KING: One of the big questions that your book raises is, how big a force are they? You describe disparate groups, disorganized groups, groups that almost - there are moments in your book that are almost darkly humorous. You describe a rally of a bunch of these different groups. It has descended into disorder. Nobody knows who should be speaking. And at one point, one of the characters in your book says, we're fascists, for God's sakes; we should be all about order. Like, they were not organized.
TENOLD: No. And I think what's interesting with white supremacists is that they've always reserved a fair bit of their hatred for each other. I mean, these guys don't really get along. They don't play well together. They all want to be the next Hitler, if you will. They all want to be the guy to unite the right or to be the person sort of holding the banner of the cause, which means that their egos get in the way constantly, and they trip over these little personal feuds they have going on. I mean, if you look at what's going to happen in Washington, D.C., next weekend, pretty much every single group have said that they're not going to show up. Jason Kessler is at the moment very much alone in this.
KING: He organized Charlottesville, Jason Kessler.
TENOLD: Yes. Yes.
TENOLD: You know, during the last year a lot of people have distanced themselves from him. Andrew Anglin, who's an influential white supremacist - he's the founder of the Daily Stormer website - yesterday published an essay saying that no one should show up to this thing. So this thing is pretty much - I mean, they're stewing in their own feuds, which isn't to say they're not powerful and they don't pose a danger. It just means that they do have a problem organizing.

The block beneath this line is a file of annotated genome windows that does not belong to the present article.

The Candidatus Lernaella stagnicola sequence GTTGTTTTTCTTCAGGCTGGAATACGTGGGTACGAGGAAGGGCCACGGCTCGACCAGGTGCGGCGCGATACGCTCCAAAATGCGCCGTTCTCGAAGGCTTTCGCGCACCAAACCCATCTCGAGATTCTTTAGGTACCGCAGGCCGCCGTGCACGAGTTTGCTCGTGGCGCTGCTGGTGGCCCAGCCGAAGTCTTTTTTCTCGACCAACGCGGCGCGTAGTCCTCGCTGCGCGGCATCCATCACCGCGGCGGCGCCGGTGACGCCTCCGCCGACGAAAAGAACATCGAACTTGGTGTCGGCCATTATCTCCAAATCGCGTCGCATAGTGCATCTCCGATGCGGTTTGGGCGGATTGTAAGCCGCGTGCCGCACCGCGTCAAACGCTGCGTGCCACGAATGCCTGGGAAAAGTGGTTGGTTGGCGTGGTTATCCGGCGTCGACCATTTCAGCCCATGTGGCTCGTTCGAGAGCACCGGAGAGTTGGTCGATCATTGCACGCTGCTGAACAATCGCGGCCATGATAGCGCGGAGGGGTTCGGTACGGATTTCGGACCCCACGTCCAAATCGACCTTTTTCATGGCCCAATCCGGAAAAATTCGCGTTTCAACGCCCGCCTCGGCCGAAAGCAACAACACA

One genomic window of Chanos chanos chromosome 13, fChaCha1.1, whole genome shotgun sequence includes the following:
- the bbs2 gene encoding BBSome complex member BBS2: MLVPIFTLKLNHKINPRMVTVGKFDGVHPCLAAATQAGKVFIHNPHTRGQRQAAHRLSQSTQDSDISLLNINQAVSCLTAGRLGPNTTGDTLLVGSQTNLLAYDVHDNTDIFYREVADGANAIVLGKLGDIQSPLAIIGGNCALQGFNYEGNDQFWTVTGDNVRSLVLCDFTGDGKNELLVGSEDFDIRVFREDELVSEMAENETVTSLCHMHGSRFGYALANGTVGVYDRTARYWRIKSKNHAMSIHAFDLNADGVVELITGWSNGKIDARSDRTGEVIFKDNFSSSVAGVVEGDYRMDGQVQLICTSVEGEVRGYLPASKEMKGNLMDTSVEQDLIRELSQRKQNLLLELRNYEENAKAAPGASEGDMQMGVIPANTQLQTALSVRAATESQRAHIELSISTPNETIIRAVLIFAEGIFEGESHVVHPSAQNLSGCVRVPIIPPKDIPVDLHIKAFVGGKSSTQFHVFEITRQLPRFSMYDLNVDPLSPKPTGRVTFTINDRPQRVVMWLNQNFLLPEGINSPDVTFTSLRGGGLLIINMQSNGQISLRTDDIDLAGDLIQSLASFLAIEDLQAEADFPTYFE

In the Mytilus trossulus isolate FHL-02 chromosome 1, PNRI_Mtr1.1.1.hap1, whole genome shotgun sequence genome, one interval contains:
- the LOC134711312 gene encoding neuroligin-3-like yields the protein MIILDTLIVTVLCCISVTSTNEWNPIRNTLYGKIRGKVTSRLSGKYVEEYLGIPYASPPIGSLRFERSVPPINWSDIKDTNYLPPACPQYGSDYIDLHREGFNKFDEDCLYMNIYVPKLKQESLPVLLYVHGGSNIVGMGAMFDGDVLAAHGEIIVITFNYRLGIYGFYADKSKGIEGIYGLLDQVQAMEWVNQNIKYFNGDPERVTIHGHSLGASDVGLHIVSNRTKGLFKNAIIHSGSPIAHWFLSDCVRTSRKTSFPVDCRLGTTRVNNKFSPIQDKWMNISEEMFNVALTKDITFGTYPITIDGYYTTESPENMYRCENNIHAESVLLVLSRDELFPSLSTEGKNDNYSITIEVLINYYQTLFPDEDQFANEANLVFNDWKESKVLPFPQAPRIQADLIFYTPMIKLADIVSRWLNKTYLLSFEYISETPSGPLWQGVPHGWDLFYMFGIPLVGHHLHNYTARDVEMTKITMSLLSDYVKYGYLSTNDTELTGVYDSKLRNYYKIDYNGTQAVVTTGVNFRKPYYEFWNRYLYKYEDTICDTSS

KING: We have heard a lot about this forthcoming rally in Washington this weekend. We've seeing news reports this weekend that perhaps the Washington Metro might have separate cars for the white supremacists to avoid fights. I don't know if those reports have yet been confirmed or have been confirmed, but it sounds like what you're saying is this rally may not be Charlottesville. This may not be a big deal because these guys are all fighting with each other.
TENOLD: I mean, I could be wrong about this. But if you go on all these forums and if you go their Gab, which is I guess the far-right version of Twitter, there's pretty much just everyone ragging on Kessler. I was speaking to Daryle Lamont Jenkins, who's the founder of the One People's Project and a prominent anti-fascist activist, who said that, you know, jokingly, this could just be Jason Kessler on his own in D.C. next weekend. You never know. But I - at the moment, it doesn't look like it'll be anything like the rally a year ago.
KING: And I should note D.C. has said it will not provide separate Metro cars for these folks. I want to ask you very briefly in the 30 seconds we have left, is there a sense among the people you follow that there are not consequences for publicly being a white supremacist?
TENOLD: I don't think that's true. I think after Charlottesville, the first Charlottesville, a lot of identities were revealed, a lot of lawsuits. There was a lot of scrutiny, and that really decimated the movement. So I think people are very aware that they're taking a real risk marching publicly. Some of them don't care, but others do.
KING: Vegas Tenold is author of "Everything You Love Will Burn: Inside The Rebirth Of White Nationalism In America." Vegas, thank you so much for your time.
TENOLD: Thank you very much for having me.